Since November 1987 the hourly consumption of electricity has been reduced by decree to 35 kilowatts (the comparable figure for the USSR is 190). Breaches of this decree are punishable by fines. Only light-bulbs of 25 watts are in use. Supplies of electricity, gas and water are constantly being cut, resulting in frequent accidents.

Last summer a pensioner from Strasbourg completed a lengthy cycle tour of more than 6,000 kilometers in central Europe. His tour took him through Rumania. At the frontier the Hungarian customs official told him: "You're crazy. You'll die of hunger and exhaustion." He did not die of hunger, but he was forced to change his plans and shorten his journey. It was virtually impossible to find food to buy anywhere, either in the shops, open for an hour from time to time, and always with empty shelves, or from the local people, terrorized and unable to express their traditional hospitality except by furtive smiles.

For in addition to the cold, the hunger, the abject poverty and total lack of hygiene, there is a complete lack of freedom, the leaden mantle of Stalinism, the ubiquitous political police, the constant threat of imprisonment and the Gulag. It has reached the point where even the typewriters have been confiscated and the sale of paper prohibited, to avoid any possible manifestation of opposition by the circulation of leaflets, and any possibility of organizing resistance to the regime.

In such conditions one can appreciate the courage of Doïna Cornea, a lecturer in French banned from the university of Cluj for 'activities against socialist order', who drafted a truly anti-Communist manifesto of national opposition, demanding in particular a halt to the destruction of the villages, the restoration of the Greek-Catholic Uniate Church and the abolition of Marxist-Leninist teaching in the schools.

Shortly afterwards Doïna Cornea, as well as the twenty other signatories who had the courage to put their names to this manifesto, were placed under what amounted to house arrest and permanent surveillance. Then Doïna Cornea disappeared from sight, and her telephone no longer responded to calls.

A many-sided if rather too cautious campaign (even the European Parliament was associated with it), launched in favor of Doïna Cornea, seems to have been instrumental in compelling the Rumanian authorities to allow her to speak in public2 - this within a few days of fresh meeting of the European Conference on Security and Cooperation (the body responsible for "supervising" the implementation of the Helsinki agreements, and whose final text has been declared "unacceptable" by Bucharest). Her statement had relatively little of interest, containing as it did only what she was allowed to say through the mouthpiece of the local Rumanian sports (sic!) correspondent of the French AFP news agency. She confirmed that she had been "harassed and constantly followed wherever she went" for the past few months, (without recalling that she had been savagely beaten up on the premises of the political police), and, more precisely, that since the 5th of January an observation post had been set up opposite her house. She is said to have added that she had not been arrested, however, which hardly seems credible.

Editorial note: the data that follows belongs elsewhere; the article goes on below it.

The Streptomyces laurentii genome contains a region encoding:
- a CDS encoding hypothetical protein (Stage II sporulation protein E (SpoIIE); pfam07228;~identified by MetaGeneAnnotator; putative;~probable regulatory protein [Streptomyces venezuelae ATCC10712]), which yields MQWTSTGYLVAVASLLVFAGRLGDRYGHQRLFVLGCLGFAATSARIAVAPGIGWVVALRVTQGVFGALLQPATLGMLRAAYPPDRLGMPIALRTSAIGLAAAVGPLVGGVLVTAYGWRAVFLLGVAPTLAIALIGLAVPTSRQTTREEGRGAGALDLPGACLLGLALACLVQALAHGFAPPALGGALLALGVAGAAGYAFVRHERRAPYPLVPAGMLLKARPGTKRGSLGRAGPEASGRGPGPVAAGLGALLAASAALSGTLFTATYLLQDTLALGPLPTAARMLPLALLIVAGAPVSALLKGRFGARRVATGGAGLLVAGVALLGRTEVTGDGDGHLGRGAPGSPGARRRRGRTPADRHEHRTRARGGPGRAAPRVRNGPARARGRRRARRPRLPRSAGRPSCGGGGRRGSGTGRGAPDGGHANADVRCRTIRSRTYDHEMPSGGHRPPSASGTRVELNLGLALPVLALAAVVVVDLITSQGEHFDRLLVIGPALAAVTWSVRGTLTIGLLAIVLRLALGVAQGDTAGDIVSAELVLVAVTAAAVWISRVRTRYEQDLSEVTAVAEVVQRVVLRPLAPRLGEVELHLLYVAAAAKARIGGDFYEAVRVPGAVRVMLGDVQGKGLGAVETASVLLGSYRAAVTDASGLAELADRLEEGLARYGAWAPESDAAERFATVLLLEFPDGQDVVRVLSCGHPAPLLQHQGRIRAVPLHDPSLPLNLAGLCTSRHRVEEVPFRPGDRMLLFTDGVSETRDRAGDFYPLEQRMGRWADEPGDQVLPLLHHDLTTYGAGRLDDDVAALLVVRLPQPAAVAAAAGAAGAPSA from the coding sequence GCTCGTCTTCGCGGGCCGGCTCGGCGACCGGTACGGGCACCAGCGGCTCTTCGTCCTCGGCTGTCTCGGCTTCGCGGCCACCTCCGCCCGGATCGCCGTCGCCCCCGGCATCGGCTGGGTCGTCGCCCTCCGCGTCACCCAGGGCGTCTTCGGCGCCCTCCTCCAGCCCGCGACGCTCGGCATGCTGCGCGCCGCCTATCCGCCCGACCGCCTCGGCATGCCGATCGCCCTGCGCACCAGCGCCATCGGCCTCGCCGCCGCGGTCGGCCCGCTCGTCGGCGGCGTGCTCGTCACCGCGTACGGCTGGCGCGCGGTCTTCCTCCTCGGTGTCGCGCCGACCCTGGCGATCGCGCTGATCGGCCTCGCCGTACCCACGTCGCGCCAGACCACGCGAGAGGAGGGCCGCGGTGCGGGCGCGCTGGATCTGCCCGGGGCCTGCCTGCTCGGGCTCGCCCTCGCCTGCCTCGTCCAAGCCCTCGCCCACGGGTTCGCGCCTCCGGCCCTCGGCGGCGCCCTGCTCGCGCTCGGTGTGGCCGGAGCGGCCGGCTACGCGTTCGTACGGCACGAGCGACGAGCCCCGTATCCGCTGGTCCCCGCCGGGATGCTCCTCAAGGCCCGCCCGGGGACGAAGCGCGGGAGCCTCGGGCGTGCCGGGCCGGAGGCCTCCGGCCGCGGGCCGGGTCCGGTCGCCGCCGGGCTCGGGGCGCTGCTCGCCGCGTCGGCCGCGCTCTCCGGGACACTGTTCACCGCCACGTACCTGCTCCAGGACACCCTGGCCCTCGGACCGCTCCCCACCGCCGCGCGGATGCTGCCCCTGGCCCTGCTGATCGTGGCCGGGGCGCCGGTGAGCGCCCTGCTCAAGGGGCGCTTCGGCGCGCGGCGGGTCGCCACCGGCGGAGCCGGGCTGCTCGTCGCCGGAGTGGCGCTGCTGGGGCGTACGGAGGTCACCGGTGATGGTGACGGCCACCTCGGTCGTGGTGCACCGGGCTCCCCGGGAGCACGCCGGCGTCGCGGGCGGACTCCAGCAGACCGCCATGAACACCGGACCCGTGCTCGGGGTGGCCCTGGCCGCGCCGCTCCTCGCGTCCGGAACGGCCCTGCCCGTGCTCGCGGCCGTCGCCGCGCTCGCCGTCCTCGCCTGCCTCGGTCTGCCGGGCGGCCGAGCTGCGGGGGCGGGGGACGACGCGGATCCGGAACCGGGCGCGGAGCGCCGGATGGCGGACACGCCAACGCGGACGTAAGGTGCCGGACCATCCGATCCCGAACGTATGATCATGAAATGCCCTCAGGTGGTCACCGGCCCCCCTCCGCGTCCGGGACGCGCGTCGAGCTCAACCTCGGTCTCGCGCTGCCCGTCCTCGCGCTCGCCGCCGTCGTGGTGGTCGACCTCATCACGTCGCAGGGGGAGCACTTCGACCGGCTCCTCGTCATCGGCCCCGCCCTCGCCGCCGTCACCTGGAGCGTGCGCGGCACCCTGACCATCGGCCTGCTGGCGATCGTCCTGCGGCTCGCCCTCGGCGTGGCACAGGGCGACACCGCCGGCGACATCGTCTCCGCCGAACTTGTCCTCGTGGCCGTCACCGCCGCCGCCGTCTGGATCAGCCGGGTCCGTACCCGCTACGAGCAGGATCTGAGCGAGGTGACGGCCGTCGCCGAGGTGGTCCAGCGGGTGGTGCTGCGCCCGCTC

This country, with its age-old Latin and Christian traditions, its open-hearted people and its friendship for France, this land whose soil and subsoil are the most fertile in Eastern Europe but whose riches are being destroyed by a mad dictator and pillaged by the Soviets, is in process of bleeding to death under the indifferent gaze of a Western Europe that has been seduced by the charm of Gorbachev's smile - a Europe that believes itself free and which immediately takes up all the communist-inspired campaigns against 'abuses of human rights', real, supposed or imaginary, in anti-communist countries, and yet falls dumb when a member of the European family is dispossessed of its culture, when all that it holds most dear is trampled underfoot and exterminated inch by inch by the most malevolent and inhuman of Stalinist tyrants.

This silence over the martyrdom of Rumania, maintained in the interests of an illusory improvement in relations with the empire of the Gulag, will forever remain an infamous blot on the annals of European history.

Footnotes:

1.

Among pictures illustrating the original article is one of a large church, with the following caption: 'This is the church of the monastery of Antim, at Bucharest. It dates from the 18th Century, and is one of 30 churches destroyed by Ceaucescu in the capital. The reaction of the Rumanians is to say: "Even the Turks, in the centuries when they controlled our lands, never dared to do that." (Translator)

2.

Their hand may also have been forced by the ridiculous incident in which a letter was snatched from the hands of the British ambassador at Doïna Cornea's front door by Rumanian police, and only restored to him days later after diplomatic pressure from London and international media exposure. (Translator)